Now let us look at this testimony of Jesus more closely. It is the testimony as to who and what Jesus is. What did these Christians of the New Testament believe concerning Jesus? The first and basic thing that they believed and declared was: Jesus is the Son of God. That, of course, brought them at once into conflict with the Jews, who persecuted the Christians on that one point. You have one instance of this in a parable of the Lord Jesus. He said: 'A certain man planted a vineyard and let it out to husbandmen. At the time of the fruits he sent his servant to receive the fruit of the vineyard, and the husbandmen cast him out of the vineyard. So he sent another servant, and they treated him in the same way. After he had sent a number of servants, whom they killed, the Master of the vineyard said - "I will send my son. They will honour him." They saw the son coming and said: "This is the heir; come, let us kill him, and the inheritance shall be ours."' The Lord Jesus spoke that parable in the presence of the Jewish leaders, and whatever else you may say about their intelligence, on this occasion they saw the point, and the writer says: "They perceived that he spake of them" (Matthew 21:45). You would have thought that they had been discovered and so would go away and do nothing, but "they sought to lay hold on him". They did the very thing that the Lord had said about these wicked husbandmen. They would not have it that Jesus was the Son of God, and anyone who claimed to be that must die. That was the basis of all the persecution by the Jews.

We have seen how true that was in the case of the Romans. If anyone was said to take the place of Caesar, he must die. So the Christians were persecuted because of their testimony that Jesus was the Son of God.

However, that is only one of seven things.

The Christians believed and preached that Jesus, as the Son of God, was the destined Lord of creation. Both John and the Apostle Paul, put that into words: "In him (Jesus) were all things created... through him, and unto him" (Colossians 1:16).... "All things were made by him" (John 1:3). The wicked husbandmen of the spiritual world sought to take His inheritance from Him, but although they killed Him on the Cross, the Apostles and the Christians went through the world preaching that Jesus was the destined Lord of creation. If they had had our hymn-book, one of their favourite hymns would be:

"Jesus shall reign where'er the sun
Doth his successive journeys run..."

Yes, they would sing that most heartily!

"His kingdom stretch from shore to shore,
Till moons shall wax and wane no more."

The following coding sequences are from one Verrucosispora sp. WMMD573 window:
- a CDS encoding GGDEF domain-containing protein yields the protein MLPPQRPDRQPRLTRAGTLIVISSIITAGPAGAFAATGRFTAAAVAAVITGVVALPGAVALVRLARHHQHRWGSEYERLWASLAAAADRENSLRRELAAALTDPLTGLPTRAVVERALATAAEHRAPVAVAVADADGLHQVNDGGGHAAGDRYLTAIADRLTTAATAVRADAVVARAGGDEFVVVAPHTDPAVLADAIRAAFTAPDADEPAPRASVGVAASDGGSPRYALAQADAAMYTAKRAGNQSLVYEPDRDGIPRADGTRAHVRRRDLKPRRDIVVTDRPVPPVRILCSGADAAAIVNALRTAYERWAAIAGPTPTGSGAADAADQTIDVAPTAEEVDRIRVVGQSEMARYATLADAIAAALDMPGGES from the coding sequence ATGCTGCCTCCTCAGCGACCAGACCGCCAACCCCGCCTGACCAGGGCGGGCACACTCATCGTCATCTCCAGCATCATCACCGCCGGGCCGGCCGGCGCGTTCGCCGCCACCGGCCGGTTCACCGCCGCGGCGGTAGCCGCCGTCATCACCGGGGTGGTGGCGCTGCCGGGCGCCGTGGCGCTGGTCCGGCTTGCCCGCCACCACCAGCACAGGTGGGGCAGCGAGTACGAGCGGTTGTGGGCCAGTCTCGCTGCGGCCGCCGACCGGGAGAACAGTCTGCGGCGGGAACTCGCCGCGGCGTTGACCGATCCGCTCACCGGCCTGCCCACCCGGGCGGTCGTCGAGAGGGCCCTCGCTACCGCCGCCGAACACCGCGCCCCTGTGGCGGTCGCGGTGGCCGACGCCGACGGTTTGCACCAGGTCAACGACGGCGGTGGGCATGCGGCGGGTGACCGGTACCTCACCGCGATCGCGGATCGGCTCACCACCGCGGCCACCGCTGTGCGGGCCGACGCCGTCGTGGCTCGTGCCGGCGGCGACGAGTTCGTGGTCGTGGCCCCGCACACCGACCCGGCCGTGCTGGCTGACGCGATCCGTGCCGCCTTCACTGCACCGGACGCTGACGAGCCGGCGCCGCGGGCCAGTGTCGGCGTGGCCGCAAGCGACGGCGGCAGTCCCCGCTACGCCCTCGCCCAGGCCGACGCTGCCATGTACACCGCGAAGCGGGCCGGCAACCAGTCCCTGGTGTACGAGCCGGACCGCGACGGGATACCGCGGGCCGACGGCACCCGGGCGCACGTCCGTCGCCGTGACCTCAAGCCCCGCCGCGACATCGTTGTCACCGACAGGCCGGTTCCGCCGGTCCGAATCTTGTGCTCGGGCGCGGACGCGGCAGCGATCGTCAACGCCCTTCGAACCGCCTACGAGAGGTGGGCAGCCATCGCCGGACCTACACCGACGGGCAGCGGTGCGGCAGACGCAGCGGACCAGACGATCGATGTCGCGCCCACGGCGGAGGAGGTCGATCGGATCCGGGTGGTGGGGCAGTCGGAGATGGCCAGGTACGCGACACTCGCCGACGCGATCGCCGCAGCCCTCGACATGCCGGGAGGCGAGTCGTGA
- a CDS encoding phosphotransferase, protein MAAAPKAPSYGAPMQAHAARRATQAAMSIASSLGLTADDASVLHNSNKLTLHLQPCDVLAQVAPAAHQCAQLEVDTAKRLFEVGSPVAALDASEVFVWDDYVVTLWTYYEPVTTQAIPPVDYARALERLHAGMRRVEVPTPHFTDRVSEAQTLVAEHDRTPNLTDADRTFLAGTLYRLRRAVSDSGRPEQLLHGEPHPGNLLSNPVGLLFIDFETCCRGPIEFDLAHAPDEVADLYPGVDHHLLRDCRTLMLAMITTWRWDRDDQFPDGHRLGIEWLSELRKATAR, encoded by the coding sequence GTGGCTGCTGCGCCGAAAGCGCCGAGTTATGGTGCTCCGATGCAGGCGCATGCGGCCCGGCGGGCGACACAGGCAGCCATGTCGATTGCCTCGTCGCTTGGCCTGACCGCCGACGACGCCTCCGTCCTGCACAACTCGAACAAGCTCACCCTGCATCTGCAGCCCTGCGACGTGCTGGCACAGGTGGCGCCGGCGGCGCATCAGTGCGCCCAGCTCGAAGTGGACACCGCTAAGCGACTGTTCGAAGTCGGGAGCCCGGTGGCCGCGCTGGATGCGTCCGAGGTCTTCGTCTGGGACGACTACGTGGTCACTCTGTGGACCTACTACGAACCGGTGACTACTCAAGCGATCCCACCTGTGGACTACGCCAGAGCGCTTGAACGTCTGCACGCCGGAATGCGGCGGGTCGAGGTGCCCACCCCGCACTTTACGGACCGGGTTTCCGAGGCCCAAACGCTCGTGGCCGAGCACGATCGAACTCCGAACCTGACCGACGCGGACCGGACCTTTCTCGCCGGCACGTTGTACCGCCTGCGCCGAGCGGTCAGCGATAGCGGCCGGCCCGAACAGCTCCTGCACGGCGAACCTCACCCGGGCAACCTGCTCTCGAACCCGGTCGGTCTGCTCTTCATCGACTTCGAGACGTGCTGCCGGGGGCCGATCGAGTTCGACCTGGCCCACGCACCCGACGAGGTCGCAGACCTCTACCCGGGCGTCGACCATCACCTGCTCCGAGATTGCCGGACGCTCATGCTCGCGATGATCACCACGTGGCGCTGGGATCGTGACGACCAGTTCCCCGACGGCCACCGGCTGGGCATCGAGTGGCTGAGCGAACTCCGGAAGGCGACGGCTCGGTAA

Jesus is God's Son, appointed to be the heir of all things.

But the Christians believed something even deeper than that. They believed and taught that Jesus, as the Son of God, was the pattern of all the creation. We have often said that if we understood the spiritual principles of the material creation we should understand Jesus Christ. The sun, the moon and the stars are used as symbols of His kingdom. The sun is Jesus Christ Himself reigning high; the moon is His Church living and reflecting His light over the world in a dark night; the stars are the local churches showing His light in a dark world. And where shall I stop if I go through the whole universe? If we understood all the sciences and their spiritual laws, we should see Jesus. He is the spiritual pattern of the whole material creation. That is why the Apostle Paul used the human body as a model of the Church.

Now go out into a pagan world of unbelief and begin to preach those things! Jesus of Nazareth is the Son of the living God; Jesus of Nazareth is the destined Lord of creation; Jesus is God's eternal pattern for the creation, and eventually the whole creation will reflect Him. Well, say those things in a pagan, hostile world, and see what happens! You are not surprised that Caesar rose up against Jesus. Jesus said: "I am." Caesar said: 'The world is mine. It was made for me. I have conquered the world, and I make it according to my mind.' I said that because Caesar claimed that position he did the work of the devil, for behind the rulers of this world is Satan. Satan says: 'I am the god of this world. I am going to make this world according to my mind. I am going to take possession of the whole creation.' This is not fiction; it is spiritual reality, and this is the conflict of the testimony of Jesus. You notice that the sole object and the theme of testimony by the early Christians was: 'Jesus is Lord'. The preaching of that brought them into conflict with the lord of this world.

Now I said that there were seven things that the Christians believed. I do not think that it is necessary for me to overstep my space by dealing with all of them, but there are two things which we must mention as we close.

The Christians proclaimed that God had attested Jesus Christ on all these points by raising Him from the dead. They said: 'You killed Him, but God raised Him', and they went everywhere preaching Jesus and the resurrection. The raising of Jesus from the dead was God's seal upon all that we have said as to the testimony of Jesus.

The last thing for the present is this - and it is something that we must all take very careful notice of. All this was the meaning of Christian baptism. Baptism was baptism into Jesus Christ. It was baptism into the Name of Jesus, and that meant into all that was true of the Lord Jesus: into Him as the divine Son of God, into Him as God's destined Lord of the universe, into Him as the pattern of the creation that is yet to be, into Him as Lord. Is that what baptism means to you? Baptism has lost very much of its meaning in our time. In many realms it is just a ceremony, a part of Christian practice and teaching, but, as God sees it, it is an immense thing, and anyone who goes to this matter of baptism really seriously knows that there is a conflict related to it. The testimony of Jesus is the cause of all the trouble, the suffering and the martyrdom, but it is the testimony of the glory. The greatness and the glory of Jesus Christ is the testimony of Jesus.

I must close, but I am quite sure that you all feel that the immensity of this demands a great deal more time. I was speaking in India once, and after I had been speaking for one and a half hours, I looked at my watch. An Indian in the company shouted: 'Throw that watch away!' Well, we are going where there will be no clocks or watches, and when we are where time shall be no more we shall still be talking about the testimony of Jesus.